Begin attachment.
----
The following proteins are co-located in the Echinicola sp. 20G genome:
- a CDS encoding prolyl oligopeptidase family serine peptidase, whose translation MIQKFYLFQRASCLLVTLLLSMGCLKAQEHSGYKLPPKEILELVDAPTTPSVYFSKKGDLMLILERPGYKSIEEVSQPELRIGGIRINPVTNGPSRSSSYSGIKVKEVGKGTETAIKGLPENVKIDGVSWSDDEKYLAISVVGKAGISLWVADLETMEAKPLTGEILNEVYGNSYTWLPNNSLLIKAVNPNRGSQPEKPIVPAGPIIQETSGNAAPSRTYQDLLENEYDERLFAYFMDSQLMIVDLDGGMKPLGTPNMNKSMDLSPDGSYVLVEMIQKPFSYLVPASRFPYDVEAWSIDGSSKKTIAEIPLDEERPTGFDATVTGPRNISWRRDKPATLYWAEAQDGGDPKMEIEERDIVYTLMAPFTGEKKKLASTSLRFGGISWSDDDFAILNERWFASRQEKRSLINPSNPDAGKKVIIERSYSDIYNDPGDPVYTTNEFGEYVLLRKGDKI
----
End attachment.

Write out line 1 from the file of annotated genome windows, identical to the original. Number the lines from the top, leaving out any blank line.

The following proteins are co-located in the Echinicola sp. 20G genome: